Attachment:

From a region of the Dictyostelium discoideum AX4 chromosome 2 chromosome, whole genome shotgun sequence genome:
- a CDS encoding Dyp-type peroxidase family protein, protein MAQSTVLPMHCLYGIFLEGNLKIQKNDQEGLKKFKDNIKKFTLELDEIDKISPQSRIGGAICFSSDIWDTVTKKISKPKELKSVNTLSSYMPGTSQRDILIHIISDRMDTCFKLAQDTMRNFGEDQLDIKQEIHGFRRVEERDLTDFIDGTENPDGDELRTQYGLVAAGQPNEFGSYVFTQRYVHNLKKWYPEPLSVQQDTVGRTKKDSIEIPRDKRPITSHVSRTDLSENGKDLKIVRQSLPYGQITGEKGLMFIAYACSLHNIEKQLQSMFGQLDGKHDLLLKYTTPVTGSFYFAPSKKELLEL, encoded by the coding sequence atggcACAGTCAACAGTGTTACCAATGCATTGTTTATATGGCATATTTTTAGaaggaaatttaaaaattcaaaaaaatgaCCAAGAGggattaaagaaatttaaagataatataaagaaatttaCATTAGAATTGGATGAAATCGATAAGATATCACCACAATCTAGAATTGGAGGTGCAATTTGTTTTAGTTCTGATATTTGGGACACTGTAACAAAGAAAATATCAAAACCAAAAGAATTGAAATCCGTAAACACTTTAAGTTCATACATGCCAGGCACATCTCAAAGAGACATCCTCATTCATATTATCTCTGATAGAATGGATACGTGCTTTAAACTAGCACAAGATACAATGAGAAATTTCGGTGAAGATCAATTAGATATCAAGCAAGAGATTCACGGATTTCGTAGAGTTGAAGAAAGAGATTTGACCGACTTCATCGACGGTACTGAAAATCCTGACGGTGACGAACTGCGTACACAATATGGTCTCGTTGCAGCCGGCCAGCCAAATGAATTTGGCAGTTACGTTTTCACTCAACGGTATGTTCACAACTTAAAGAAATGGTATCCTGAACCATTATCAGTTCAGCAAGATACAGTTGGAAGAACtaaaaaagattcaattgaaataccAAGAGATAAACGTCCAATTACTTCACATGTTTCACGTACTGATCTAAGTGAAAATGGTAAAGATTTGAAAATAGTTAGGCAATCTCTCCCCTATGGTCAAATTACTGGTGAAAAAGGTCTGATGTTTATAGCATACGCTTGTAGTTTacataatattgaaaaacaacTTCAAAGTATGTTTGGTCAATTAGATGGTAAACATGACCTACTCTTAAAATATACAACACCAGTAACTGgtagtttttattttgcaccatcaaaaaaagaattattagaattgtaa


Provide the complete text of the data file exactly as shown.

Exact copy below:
From a region of the Dictyostelium discoideum AX4 chromosome 2 chromosome, whole genome shotgun sequence genome:
- a CDS encoding Dyp-type peroxidase family protein, protein MAQSTVLPMHCLYGIFLEGNLKIQKNDQEGLKKFKDNIKKFTLELDEIDKISPQSRIGGAICFSSDIWDTVTKKISKPKELKSVNTLSSYMPGTSQRDILIHIISDRMDTCFKLAQDTMRNFGEDQLDIKQEIHGFRRVEERDLTDFIDGTENPDGDELRTQYGLVAAGQPNEFGSYVFTQRYVHNLKKWYPEPLSVQQDTVGRTKKDSIEIPRDKRPITSHVSRTDLSENGKDLKIVRQSLPYGQITGEKGLMFIAYACSLHNIEKQLQSMFGQLDGKHDLLLKYTTPVTGSFYFAPSKKELLEL, encoded by the coding sequence atggcACAGTCAACAGTGTTACCAATGCATTGTTTATATGGCATATTTTTAGaaggaaatttaaaaattcaaaaaaatgaCCAAGAGggattaaagaaatttaaagataatataaagaaatttaCATTAGAATTGGATGAAATCGATAAGATATCACCACAATCTAGAATTGGAGGTGCAATTTGTTTTAGTTCTGATATTTGGGACACTGTAACAAAGAAAATATCAAAACCAAAAGAATTGAAATCCGTAAACACTTTAAGTTCATACATGCCAGGCACATCTCAAAGAGACATCCTCATTCATATTATCTCTGATAGAATGGATACGTGCTTTAAACTAGCACAAGATACAATGAGAAATTTCGGTGAAGATCAATTAGATATCAAGCAAGAGATTCACGGATTTCGTAGAGTTGAAGAAAGAGATTTGACCGACTTCATCGACGGTACTGAAAATCCTGACGGTGACGAACTGCGTACACAATATGGTCTCGTTGCAGCCGGCCAGCCAAATGAATTTGGCAGTTACGTTTTCACTCAACGGTATGTTCACAACTTAAAGAAATGGTATCCTGAACCATTATCAGTTCAGCAAGATACAGTTGGAAGAACtaaaaaagattcaattgaaataccAAGAGATAAACGTCCAATTACTTCACATGTTTCACGTACTGATCTAAGTGAAAATGGTAAAGATTTGAAAATAGTTAGGCAATCTCTCCCCTATGGTCAAATTACTGGTGAAAAAGGTCTGATGTTTATAGCATACGCTTGTAGTTTacataatattgaaaaacaacTTCAAAGTATGTTTGGTCAATTAGATGGTAAACATGACCTACTCTTAAAATATACAACACCAGTAACTGgtagtttttattttgcaccatcaaaaaaagaattattagaattgtaa